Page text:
The Durag and Bonnet: A Duo Modernizing Love for Black Hair
Like a classic ’90s rom-com, we love the makings of a love story. By the end of the movie, the pair has always bonded together after going through something. We witness the same symbolism when it comes to the durag and bonnet. The iconic duo in Black beauty are synonymous with strength in vulnerability. Through cultural celebrations, the durag and bonnet have modernized our love for Black hair.
The iconic duo has been styled for red carpets, graced magazine covers, and appeared in music videos and films. They’ve been at the center of Black beauty rituals for generations. Celebrity hairstylist and founder of Brush with the Best, Felicia Leatherwood, shares “It’s a staple for us. It’s the first thing we grab before going to bed at night. Both the durag and the bonnet keep our hair intact.”
The English dictionary describes the bonnet as a “hat” and the Merriam-Webster dictionary calls a durag (spelled do-rag) “a close-fitting, typically stretchable piece of cloth that is worn on the head (as to hold a hairstyle in place), and that usually has long ends which are tied in the back.” Neither definition does the accessory justice. For Black people, “it’s reminiscent of soul food for the hair,” explains Larry Sims, a celebrity hairstylist and the co-founder of Flawless by Gabrielle Union. “It’s one of those things that constantly reminds you of childhood—and how we grow and take care of our hair.”
While we can appreciate the beauty of the duo now, the bonnet and durag haven’t always been celebrated. Entrenched in racist stereotyping, the hair accessories have faced some turbulence. More than just “cloth,” both the durag and bonnet are as complex to history as the molecular structure of Black hair itself.
Birthed from oppression, the idea of covering the head was initially presented by Black female slaves as a form of function when they worked in the fields. Then, housekeepers donned the headwrap as a a symbol of servitude. It illustrated rank in the household. It soon became illegal for Black women to leave the house without their hair covered with the inception of laws like the Negro Act of 1735 in South Carolina.1
This positioning in history has motioned a delicate connection between the hair accessories and generations-long discrimination.
Even in today’s landscape, the pair (especially the durag) have been demonized by society and mainstream media. “There is something called ‘social categorization’ in psychology, where we place individuals into categories. What has happened over years, through conditioning, is people have perceived the durag to be synonymous with gang culture or negative stereotypes,” explains Dion Terrelonge, a chartered educational psychologist a fashion psychology lecturer. Terrelonge explains the relationship: “When one thing appears at the same time as something else, which could be harmless or neutral, our minds begin to associate the two together.” Leatherwood adds, “Mainstream media associates durags and bonnets with being ‘unkempt.’,”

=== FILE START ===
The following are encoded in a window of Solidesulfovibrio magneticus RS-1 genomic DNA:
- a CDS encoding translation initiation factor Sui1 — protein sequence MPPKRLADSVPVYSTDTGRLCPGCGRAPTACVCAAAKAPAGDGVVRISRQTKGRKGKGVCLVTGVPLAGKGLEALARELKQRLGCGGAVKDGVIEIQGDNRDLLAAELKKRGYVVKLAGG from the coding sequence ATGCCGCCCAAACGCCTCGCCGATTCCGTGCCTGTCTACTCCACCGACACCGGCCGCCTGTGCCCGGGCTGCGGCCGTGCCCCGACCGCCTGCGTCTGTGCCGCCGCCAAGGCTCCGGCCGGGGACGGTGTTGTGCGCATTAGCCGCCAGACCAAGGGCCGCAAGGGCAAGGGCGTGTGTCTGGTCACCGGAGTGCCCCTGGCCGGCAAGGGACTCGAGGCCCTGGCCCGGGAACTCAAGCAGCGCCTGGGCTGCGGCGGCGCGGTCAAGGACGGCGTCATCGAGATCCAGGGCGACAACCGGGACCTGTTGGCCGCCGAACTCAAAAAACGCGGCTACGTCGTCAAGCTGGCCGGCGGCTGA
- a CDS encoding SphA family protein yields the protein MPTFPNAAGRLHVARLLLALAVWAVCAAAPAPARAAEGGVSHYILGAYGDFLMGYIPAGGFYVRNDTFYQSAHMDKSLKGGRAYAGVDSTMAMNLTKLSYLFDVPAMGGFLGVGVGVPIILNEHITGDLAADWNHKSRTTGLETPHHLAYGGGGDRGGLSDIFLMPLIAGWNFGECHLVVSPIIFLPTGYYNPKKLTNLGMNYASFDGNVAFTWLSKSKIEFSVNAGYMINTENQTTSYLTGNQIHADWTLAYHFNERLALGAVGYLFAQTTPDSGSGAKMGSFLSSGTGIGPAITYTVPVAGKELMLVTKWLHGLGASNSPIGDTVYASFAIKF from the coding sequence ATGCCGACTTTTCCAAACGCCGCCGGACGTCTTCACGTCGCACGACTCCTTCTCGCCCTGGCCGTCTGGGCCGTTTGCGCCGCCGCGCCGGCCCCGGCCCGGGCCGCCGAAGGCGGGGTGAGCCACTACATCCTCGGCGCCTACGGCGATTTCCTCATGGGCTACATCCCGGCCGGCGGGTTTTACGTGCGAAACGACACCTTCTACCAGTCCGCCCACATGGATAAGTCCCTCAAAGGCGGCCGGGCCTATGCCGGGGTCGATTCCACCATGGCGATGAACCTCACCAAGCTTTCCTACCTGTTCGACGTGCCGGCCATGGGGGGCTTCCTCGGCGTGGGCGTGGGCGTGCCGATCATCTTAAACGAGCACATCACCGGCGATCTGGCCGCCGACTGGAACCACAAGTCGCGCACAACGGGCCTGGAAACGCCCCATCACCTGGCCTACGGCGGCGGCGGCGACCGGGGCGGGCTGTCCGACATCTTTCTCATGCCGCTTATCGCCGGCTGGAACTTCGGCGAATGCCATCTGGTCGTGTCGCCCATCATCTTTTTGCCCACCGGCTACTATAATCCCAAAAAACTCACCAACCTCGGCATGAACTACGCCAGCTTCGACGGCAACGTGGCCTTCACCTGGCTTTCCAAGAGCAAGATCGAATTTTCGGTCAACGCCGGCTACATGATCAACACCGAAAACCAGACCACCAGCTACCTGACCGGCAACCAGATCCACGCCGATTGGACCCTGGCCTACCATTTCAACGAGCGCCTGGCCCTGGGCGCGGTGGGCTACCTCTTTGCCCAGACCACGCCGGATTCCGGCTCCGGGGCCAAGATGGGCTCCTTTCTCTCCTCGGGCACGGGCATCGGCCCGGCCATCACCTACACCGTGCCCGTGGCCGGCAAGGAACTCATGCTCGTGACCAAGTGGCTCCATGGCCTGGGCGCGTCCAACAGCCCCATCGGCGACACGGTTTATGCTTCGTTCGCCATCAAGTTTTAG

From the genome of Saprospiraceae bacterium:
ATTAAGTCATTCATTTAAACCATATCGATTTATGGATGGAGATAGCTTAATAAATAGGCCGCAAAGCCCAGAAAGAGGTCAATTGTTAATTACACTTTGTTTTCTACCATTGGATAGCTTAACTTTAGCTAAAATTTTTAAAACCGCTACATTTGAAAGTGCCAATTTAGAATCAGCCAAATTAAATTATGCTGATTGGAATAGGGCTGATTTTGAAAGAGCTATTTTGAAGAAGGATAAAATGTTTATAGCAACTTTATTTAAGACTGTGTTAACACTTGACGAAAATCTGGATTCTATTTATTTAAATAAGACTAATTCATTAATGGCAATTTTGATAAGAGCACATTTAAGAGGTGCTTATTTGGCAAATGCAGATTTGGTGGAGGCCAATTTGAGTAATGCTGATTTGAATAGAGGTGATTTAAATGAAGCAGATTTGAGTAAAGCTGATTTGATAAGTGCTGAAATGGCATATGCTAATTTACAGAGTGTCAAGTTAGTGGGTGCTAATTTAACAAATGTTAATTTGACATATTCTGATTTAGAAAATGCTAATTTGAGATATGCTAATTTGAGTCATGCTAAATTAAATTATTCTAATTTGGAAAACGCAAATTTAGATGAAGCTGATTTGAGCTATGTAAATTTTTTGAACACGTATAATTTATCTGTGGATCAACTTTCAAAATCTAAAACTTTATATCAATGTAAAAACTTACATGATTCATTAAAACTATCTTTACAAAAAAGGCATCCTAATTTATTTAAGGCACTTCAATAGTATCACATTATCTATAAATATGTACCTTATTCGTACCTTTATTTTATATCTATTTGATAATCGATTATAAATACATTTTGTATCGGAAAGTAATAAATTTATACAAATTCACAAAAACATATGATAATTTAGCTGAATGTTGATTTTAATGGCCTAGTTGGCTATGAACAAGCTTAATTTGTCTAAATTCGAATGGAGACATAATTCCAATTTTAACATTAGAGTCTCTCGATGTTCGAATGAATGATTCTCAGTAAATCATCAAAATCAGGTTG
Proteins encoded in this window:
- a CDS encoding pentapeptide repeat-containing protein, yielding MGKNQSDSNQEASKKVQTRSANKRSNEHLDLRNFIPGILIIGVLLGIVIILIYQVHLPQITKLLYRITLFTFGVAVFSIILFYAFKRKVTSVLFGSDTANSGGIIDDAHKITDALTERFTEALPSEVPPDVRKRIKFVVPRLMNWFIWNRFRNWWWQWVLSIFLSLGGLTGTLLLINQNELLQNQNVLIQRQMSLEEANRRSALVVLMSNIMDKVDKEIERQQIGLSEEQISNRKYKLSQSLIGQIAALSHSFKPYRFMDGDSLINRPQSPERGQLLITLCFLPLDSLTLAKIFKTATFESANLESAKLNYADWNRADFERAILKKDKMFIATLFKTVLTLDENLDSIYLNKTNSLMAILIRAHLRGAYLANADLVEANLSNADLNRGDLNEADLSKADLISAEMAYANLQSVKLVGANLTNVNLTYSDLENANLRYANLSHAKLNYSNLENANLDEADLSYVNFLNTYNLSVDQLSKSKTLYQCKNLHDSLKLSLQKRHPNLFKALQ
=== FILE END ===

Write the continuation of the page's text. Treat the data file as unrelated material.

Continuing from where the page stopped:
Furthermore, it’s common to see someone remove their bonnet before answering the door or leaving the house, which, according to Terrelonge sends a harmful message: “It offers this narrative of hiding your Blackness, that it’s a shameful thing,” she says, adding, “I think the durag and bonnet have historically been objects in our culture that are a bit too ‘Black’ for the wider population.”
But, unlike what society has tried to project onto us, both the durag and the bonnet are iconic symbols within the community. “It’s a natural part of our culture, it’s one of those things we can relate to one another with,” Leatherwood explains. In some ways, it’s a right of passage.
More than just a piece with cultural significance, the bonnet and the durag are practical and helpful parts of our beauty routines. It can lay down edges, keep them neat, and preserve multiple hair styles from friction and breakage. In its rightful glory, the iconic duo connects generations of practices rooted in Blackness. “There have been so many events throughout history that have torn us away and tried to drag our roots with it. Our grooming practices bond us. Over generations, despite what corners of the globe we’ve been dragged to, we’ve been able to preserve our hair and its practices,” Terrelonge says.
Now, social media helps lead the charge in celebrating the bonnet and durag. There are countless accounts and videos sharing the beauty of what the duo can do. “The durag and the bonnet represent how we love ourselves—I love that it has been translated through the generations without being watered down,” says Sims.
Worn either in the house or as a fashion accessory, modern Black culture has positioned the bonnet and durag as a symbol of reclamation. it’s helped to shift the dated narrative and validate the love story untold in Black hair, until now.